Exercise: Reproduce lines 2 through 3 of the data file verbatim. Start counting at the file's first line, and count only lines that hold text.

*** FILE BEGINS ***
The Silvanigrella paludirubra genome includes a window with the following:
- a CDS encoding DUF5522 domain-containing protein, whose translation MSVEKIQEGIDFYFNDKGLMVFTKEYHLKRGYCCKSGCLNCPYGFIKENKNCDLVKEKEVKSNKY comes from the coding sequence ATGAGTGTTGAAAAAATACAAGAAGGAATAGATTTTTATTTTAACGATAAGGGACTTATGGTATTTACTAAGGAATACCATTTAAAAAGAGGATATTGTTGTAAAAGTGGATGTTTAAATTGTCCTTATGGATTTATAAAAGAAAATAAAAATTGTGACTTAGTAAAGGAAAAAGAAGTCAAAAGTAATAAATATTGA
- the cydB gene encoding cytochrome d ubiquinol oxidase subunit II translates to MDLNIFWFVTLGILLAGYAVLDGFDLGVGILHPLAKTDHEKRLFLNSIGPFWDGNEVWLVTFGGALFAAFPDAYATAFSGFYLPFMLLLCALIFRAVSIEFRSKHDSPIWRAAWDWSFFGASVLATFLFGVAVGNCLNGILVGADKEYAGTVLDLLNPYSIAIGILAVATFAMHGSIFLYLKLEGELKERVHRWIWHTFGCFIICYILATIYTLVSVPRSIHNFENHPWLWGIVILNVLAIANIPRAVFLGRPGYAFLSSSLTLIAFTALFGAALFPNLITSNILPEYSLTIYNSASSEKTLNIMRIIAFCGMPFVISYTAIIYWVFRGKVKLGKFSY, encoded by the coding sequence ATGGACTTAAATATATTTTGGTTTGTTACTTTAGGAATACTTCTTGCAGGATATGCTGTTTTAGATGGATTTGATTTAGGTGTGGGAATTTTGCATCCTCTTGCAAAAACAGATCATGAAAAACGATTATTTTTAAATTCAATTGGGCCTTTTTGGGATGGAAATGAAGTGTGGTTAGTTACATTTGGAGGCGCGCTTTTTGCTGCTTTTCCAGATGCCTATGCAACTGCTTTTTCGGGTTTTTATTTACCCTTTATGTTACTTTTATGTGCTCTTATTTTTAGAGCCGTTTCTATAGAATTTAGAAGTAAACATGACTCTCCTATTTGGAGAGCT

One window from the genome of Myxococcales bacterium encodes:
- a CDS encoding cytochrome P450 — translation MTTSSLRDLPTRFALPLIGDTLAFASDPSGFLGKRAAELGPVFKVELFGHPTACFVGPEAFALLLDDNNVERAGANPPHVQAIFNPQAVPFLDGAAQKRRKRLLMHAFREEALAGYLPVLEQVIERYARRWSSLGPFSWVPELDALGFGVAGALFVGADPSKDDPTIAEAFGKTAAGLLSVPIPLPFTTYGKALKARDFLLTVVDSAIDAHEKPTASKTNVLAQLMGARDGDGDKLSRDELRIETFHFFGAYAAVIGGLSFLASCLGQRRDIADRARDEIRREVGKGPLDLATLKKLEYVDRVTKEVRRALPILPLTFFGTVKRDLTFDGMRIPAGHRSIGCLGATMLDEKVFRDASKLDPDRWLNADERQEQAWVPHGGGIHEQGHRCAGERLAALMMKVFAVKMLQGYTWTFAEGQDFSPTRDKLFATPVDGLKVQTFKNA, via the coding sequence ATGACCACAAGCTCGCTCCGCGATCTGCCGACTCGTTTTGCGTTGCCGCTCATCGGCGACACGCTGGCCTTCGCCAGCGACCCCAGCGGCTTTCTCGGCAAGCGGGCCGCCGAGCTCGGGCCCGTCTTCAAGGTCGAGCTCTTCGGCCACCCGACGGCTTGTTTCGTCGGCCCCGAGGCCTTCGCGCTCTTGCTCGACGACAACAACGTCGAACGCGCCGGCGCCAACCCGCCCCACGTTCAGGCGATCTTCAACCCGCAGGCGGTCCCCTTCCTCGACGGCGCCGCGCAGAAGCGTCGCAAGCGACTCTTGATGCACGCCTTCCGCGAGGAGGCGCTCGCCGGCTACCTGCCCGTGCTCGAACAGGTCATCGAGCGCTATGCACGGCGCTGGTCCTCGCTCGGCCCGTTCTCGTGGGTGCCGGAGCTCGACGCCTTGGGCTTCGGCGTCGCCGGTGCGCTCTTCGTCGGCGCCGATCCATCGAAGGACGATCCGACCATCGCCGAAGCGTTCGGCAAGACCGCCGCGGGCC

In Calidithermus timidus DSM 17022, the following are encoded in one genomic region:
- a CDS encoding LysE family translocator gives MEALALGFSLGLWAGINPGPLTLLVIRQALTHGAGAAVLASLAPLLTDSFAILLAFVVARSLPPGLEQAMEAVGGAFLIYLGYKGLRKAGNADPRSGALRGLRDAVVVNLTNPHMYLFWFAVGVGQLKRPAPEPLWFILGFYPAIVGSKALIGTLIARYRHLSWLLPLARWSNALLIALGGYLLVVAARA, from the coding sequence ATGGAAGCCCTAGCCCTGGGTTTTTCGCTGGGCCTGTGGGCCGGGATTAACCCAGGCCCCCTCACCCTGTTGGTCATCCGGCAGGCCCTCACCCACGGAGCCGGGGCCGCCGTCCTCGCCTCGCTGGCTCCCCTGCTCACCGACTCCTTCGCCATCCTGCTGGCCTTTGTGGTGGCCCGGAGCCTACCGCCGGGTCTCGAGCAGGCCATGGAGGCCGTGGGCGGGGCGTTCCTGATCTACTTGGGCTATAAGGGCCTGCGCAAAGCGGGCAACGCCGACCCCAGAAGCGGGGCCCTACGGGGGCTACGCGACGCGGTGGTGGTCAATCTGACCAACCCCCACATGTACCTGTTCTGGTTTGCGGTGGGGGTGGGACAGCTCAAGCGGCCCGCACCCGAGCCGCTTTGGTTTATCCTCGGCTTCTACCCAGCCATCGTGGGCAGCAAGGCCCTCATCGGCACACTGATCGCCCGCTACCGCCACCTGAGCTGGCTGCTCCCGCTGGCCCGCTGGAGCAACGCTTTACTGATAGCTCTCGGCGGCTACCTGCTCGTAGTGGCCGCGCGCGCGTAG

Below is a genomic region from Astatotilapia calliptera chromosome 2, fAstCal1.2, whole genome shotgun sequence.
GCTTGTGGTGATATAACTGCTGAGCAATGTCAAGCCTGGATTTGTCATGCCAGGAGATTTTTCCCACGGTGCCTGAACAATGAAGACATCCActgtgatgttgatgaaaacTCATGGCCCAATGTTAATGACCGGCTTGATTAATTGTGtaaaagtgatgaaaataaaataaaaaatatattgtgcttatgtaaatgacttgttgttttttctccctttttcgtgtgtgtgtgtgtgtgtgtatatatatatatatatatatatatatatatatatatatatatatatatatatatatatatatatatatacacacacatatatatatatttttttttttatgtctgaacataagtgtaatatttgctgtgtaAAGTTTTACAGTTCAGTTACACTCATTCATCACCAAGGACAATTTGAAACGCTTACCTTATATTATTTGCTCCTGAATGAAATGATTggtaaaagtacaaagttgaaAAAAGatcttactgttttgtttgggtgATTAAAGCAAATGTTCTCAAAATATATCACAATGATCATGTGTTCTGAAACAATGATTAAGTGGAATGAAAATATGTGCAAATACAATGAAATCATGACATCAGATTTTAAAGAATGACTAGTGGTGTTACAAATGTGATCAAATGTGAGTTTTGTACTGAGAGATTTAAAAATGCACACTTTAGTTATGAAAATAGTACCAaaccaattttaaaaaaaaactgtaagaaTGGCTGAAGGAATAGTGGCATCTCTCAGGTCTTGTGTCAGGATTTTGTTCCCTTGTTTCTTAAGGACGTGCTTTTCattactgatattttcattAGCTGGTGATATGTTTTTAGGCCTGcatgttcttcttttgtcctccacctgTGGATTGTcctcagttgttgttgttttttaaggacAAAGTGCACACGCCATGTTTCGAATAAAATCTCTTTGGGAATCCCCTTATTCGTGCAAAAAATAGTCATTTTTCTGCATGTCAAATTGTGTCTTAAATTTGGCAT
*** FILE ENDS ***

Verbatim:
- a CDS encoding DUF5522 domain-containing protein, whose translation MSVEKIQEGIDFYFNDKGLMVFTKEYHLKRGYCCKSGCLNCPYGFIKENKNCDLVKEKEVKSNKY comes from the coding sequence ATGAGTGTTGAAAAAATACAAGAAGGAATAGATTTTTATTTTAACGATAAGGGACTTATGGTATTTACTAAGGAATACCATTTAAAAAGAGGATATTGTTGTAAAAGTGGATGTTTAAATTGTCCTTATGGATTTATAAAAGAAAATAAAAATTGTGACTTAGTAAAGGAAAAAGAAGTCAAAAGTAATAAATATTGA
- the cydB gene encoding cytochrome d ubiquinol oxidase subunit II translates to MDLNIFWFVTLGILLAGYAVLDGFDLGVGILHPLAKTDHEKRLFLNSIGPFWDGNEVWLVTFGGALFAAFPDAYATAFSGFYLPFMLLLCALIFRAVSIEFRSKHDSPIWRAAWDWSFFGASVLATFLFGVAVGNCLNGILVGADKEYAGTVLDLLNPYSIAIGILAVATFAMHGSIFLYLKLEGELKERVHRWIWHTFGCFIICYILATIYTLVSVPRSIHNFENHPWLWGIVILNVLAIANIPRAVFLGRPGYAFLSSSLTLIAFTALFGAALFPNLITSNILPEYSLTIYNSASSEKTLNIMRIIAFCGMPFVISYTAIIYWVFRGKVKLGKFSY, encoded by the coding sequence ATGGACTTAAATATATTTTGGTTTGTTACTTTAGGAATACTTCTTGCAGGATATGCTGTTTTAGATGGATTTGATTTAGGTGTGGGAATTTTGCATCCTCTTGCAAAAACAGATCATGAAAAACGATTATTTTTAAATTCAATTGGGCCTTTTTGGGATGGAAATGAAGTGTGGTTAGTTACATTTGGAGGCGCGCTTTTTGCTGCTTTTCCAGATGCCTATGCAACTGCTTTTTCGGGTTTTTATTTACCCTTTATGTTACTTTTATGTGCTCTTATTTTTAGAGCCGTTTCTATAGAATTTAGAAGTAAACATGACTCTCCTATTTGGAGAGCT